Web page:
Whee, my second constructed tournament in the last decade, FNM at Montag’s Games. I experimented with a mono-white weenie deck, but I just didn’t like it that much. I really like the bolov0 UW Aggro deck, but I didn’t have the cards for it so I decided to go back into battle with the WW/r deck from last time, though I made some changes as I have since acquired two Baneslayers and in playtesting the mono-white thing, I’ve come to be an even bigger fan of Conqueror’s Pledge. The other thing I realized is that I just didn’t like the Burst Lightnings in there. Don’t get me wrong, it’s a good card, but the problem the deck has is rarely the ability to do 2, or desperately need to pick off a guy with 2 toughness. The problem is the mid-game clog. With mostly weenies, if the game goes on to later turns, it can be hard to get guys through. I wanted a finisher, something that could do 5 or 6 in the late game. The deck needed Banefire. I also really liked Kazandu Blademasters against Boros Bushwhacker and Vampires, so I pulled the Elite Vanguards for those. That’s a speed compromise, but I thought it was worth it. So, here’s the listing:
Creatures & Planeswalkers (20)
4 Steppe Lynx
4 Kazandu Blademaster
3 White Knight
2 Baneslayer Angel
2 Knight of the White Orchid
3 Emeria Angel
2 Elspeth, Knight-Errant
Other spells (15)
2 Path to Exile
4 Lightning Bolt
4 Honor of the Pure
3 Conqueror’s Pledge
2 Marsh Flats
1 Terramorphic Expanse
4 Arid Mesa
3 Teetering Peaks
1 Scalding Tarn
1 Emeria, the Sky-Ruin
2 Path to Exile
3 Oblivion Ring
3 Devout Lightcaster
2 Celestial Purge
3 Goblin Ruinblaster
2 Ajani Vengeant
I went with two extra Paths in the sideboard for any green (or Naya) fat or Baneslayers, the O-Rings for control or anything random, the Lightcasters/Purges for Jund and Vampires, and the Ruinblasters for Jund and Valakut, as I thought John might be playing that. That’s also what the Ajani was for, as well as for any control deck. I didn’t actually have the second Ajani Vengeant, but I successfully traded John for one before we got started.
The critical feature of this deck is that it’s very good against Jund. It doesn’t come out as fast as Bushwhacker, though the fast draws are very quick, but it has a much better mid-game than Bushwhacker with the Pledges, Angels, and Elspeth. White Knights are also very good against Jund, and of course the sideboard options with both Lightcasters and Ruinblasters makes it a tough out for Jund. Of course, really good cascades can still swing games, but if that’s their only good out, then I think it’s a good matchup.
We had a light crowd of only like 16, so four rounds and cut to a final 4.
Round 1: Trevor, playing Jund with Nighthawks and Sign in Blood
I had never played Trevor before but I had seen him at FNM in previous weeks. He was playing before we got started and I thought it was Boros Bushwhacker, but that obviously wasn’t what he was playing in the tournament.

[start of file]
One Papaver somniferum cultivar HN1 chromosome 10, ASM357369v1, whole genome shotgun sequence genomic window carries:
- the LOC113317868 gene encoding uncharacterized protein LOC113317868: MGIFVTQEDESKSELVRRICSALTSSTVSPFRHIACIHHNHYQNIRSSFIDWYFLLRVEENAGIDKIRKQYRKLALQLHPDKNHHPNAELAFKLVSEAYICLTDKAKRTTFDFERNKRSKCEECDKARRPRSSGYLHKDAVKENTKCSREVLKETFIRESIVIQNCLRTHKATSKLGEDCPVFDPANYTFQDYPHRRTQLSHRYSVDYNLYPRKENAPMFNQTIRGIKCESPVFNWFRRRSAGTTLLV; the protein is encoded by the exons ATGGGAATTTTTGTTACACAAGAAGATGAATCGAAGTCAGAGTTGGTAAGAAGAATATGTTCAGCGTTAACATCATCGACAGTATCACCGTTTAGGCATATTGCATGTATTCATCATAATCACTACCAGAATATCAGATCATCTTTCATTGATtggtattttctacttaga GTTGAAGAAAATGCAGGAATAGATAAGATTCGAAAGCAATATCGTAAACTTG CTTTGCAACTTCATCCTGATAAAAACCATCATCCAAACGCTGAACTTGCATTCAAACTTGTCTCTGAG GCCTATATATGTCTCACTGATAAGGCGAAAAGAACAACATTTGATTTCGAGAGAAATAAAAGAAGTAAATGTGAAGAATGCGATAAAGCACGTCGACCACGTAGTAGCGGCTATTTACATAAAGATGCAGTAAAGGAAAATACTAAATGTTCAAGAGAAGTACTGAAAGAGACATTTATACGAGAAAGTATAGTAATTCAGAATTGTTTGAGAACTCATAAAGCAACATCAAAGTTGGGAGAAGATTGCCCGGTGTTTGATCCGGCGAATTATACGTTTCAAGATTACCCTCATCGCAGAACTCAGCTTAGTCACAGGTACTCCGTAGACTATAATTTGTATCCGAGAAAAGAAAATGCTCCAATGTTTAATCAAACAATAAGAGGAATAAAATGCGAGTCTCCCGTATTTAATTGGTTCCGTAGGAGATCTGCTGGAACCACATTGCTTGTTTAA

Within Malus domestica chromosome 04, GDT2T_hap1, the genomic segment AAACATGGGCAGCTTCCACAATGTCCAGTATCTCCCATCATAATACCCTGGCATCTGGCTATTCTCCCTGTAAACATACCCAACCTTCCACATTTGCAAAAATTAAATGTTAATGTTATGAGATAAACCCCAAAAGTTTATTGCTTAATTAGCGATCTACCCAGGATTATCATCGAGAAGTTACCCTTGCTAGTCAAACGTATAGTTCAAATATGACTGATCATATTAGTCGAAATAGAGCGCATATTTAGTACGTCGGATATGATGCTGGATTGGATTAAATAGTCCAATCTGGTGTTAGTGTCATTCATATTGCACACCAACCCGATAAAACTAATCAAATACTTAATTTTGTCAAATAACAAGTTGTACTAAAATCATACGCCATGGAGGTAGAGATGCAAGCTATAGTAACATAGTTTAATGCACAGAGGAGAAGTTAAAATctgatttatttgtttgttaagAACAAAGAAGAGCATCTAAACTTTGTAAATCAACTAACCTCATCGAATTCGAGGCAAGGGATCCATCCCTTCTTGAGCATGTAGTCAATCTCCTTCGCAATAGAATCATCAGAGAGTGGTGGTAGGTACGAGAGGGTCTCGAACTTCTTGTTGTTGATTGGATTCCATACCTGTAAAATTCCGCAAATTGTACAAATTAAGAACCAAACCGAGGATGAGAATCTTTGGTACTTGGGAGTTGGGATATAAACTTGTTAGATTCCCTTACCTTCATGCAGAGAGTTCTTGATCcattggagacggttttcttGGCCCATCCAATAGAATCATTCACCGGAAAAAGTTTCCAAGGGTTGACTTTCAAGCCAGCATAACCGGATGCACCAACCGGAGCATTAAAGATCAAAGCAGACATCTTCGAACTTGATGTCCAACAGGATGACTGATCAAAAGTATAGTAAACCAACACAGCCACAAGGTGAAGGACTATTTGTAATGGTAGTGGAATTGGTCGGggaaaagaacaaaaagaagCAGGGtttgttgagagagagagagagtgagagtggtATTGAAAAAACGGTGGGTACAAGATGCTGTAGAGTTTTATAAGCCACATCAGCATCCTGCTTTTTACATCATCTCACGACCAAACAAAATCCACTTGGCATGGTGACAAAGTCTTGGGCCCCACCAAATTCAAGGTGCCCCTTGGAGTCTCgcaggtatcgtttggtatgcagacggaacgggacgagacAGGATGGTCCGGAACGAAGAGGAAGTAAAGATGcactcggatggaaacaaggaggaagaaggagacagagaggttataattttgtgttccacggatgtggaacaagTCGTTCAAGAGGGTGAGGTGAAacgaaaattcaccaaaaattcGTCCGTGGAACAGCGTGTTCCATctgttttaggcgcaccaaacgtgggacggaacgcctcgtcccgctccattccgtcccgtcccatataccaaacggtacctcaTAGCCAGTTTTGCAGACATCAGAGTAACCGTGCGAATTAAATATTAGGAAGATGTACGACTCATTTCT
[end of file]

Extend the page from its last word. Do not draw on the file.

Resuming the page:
Game 1: I got an early White Knight and had an Honor of the Pure pulsed, but the Knight got in a couple whacks before being Bolted, then got out an Emeria Angel and Elspeth, but he got a Broodmate and friend. I had an Elspeth-generated token in play with the Angel and a bird token, but they were staring at the two 4/4 Dragons and something else on the ground (a Thrinax, I think). He Pulsed off the Emeria and put down a Nighthawk, but then I dropped Baneslayer and he didn’t have an immediate answer, so Elspeth pumped her up and she swung for 8, crunching the Nighthawk. He didn’t want to swing with the dragons for fear of the mad rush of tokens. His next draw didn’t help him and I swung with everything, bringing him down to 5. I had exactly six lands in play and Banefired for the win.
Game 2: I went down to six cards and took an OK draw with a Blademaster and a couple Plains, an Honor, a Banefire, a Teetering Peaks, and a couple other cards I don’t remember. Plains, done. Trevor blew a fetch, done. I put down a second Plains, cast Honor, and passed the turn. He blew a Catacombs, done. I topdecked a Steppe Lynx. He went down, done. Trevor played another land and passed. Awesome: draw Bolt, fetchland, Lynx for 5. I think his next play was a Nighthawk. Bolt it, Teetering Peaks, swing for another five, leaving him at 5, put down the Blademaster. He Blightning’d me for a couple cards and Bolted the Lynx and blew another Catacombs. He Signed in Blood down to two, and I threw fire at him for the win.
Round 2: Doug, playing Jund with Great Sable Stags
I was 0-2 against Doug, one loss in a draft and one loss last time in Standard.
Game 1: Doug mulliganed down to five cards and I got a fast draw, running a Steppe Lynx on turn 1 with a fetchland and a Blademaster on turn 2. Turn 3: Plains, swing for five, leaving him at 11. I’m not 100% sure exactly how it went down after that (sorry, a lot of these Jund games run together); I think he dropped a Stag that I bolted and then I whacked him and then Banefired him out. Or something. Starting at five cards can be rough.
Game 2: I took a two-land draw, which is normally something that should not be a problem. However, I never saw a third land and died with a variety of stuff in my hand that never hit the table. A couple two-drops got in there somewhere—I remember a White Knight getting Bolted—but I never really mounted enough of a threat to make this even remotely interesting.